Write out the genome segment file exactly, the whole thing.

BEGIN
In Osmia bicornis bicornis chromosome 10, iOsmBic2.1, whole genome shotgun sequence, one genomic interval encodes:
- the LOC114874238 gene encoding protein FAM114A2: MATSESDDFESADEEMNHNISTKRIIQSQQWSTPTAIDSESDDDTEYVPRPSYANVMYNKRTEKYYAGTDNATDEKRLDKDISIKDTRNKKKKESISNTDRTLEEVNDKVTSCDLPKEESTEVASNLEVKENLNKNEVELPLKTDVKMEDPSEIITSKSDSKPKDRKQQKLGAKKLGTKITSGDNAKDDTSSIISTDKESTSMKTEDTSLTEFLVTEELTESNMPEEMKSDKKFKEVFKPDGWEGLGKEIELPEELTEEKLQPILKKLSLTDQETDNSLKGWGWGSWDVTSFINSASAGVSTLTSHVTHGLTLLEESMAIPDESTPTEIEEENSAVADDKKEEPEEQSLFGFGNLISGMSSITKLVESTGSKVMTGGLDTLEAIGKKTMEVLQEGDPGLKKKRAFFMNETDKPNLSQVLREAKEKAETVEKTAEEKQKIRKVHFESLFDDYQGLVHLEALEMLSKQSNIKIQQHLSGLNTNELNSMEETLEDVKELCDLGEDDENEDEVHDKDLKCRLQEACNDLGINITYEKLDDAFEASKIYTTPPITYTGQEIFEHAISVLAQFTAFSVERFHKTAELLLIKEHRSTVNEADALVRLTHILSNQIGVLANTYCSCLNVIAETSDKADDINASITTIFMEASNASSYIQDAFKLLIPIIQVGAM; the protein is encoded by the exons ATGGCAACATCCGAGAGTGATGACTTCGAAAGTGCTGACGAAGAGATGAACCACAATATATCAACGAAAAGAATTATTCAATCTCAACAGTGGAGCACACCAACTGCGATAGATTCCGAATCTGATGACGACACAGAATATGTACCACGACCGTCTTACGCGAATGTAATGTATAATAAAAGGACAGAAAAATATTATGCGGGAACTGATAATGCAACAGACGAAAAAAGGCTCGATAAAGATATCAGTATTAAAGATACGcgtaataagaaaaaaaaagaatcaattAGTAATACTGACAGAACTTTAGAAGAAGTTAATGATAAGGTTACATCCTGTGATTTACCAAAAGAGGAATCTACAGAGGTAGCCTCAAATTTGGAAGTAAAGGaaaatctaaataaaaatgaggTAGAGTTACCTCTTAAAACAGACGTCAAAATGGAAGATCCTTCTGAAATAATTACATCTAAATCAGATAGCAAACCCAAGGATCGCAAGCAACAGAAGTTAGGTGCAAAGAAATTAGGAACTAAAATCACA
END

In Osmia bicornis bicornis chromosome 10, iOsmBic2.1, whole genome shotgun sequence, one genomic interval encodes:
- the LOC114874238 gene encoding protein FAM114A2: MATSESDDFESADEEMNHNISTKRIIQSQQWSTPTAIDSESDDDTEYVPRPSYANVMYNKRTEKYYAGTDNATDEKRLDKDISIKDTRNKKKKESISNTDRTLEEVNDKVTSCDLPKEESTEVASNLEVKENLNKNEVELPLKTDVKMEDPSEIITSKSDSKPKDRKQQKLGAKKLGTKITSGDNAKDDTSSIISTDKESTSMKTEDTSLTEFLVTEELTESNMPEEMKSDKKFKEVFKPDGWEGLGKEIELPEELTEEKLQPILKKLSLTDQETDNSLKGWGWGSWDVTSFINSASAGVSTLTSHVTHGLTLLEESMAIPDESTPTEIEEENSAVADDKKEEPEEQSLFGFGNLISGMSSITKLVESTGSKVMTGGLDTLEAIGKKTMEVLQEGDPGLKKKRAFFMNETDKPNLSQVLREAKEKAETVEKTAEEKQKIRKVHFESLFDDYQGLVHLEALEMLSKQSNIKIQQHLSGLNTNELNSMEETLEDVKELCDLGEDDENEDEVHDKDLKCRLQEACNDLGINITYEKLDDAFEASKIYTTPPITYTGQEIFEHAISVLAQFTAFSVERFHKTAELLLIKEHRSTVNEADALVRLTHILSNQIGVLANTYCSCLNVIAETSDKADDINASITTIFMEASNASSYIQDAFKLLIPIIQVGAM; the protein is encoded by the exons ATGGCAACATCCGAGAGTGATGACTTCGAAAGTGCTGACGAAGAGATGAACCACAATATATCAACGAAAAGAATTATTCAATCTCAACAGTGGAGCACACCAACTGCGATAGATTCCGAATCTGATGACGACACAGAATATGTACCACGACCGTCTTACGCGAATGTAATGTATAATAAAAGGACAGAAAAATATTATGCGGGAACTGATAATGCAACAGACGAAAAAAGGCTCGATAAAGATATCAGTATTAAAGATACGcgtaataagaaaaaaaaagaatcaattAGTAATACTGACAGAACTTTAGAAGAAGTTAATGATAAGGTTACATCCTGTGATTTACCAAAAGAGGAATCTACAGAGGTAGCCTCAAATTTGGAAGTAAAGGaaaatctaaataaaaatgaggTAGAGTTACCTCTTAAAACAGACGTCAAAATGGAAGATCCTTCTGAAATAATTACATCTAAATCAGATAGCAAACCCAAGGATCGCAAGCAACAGAAGTTAGGTGCAAAGAAATTAGGAACTAAAATCACA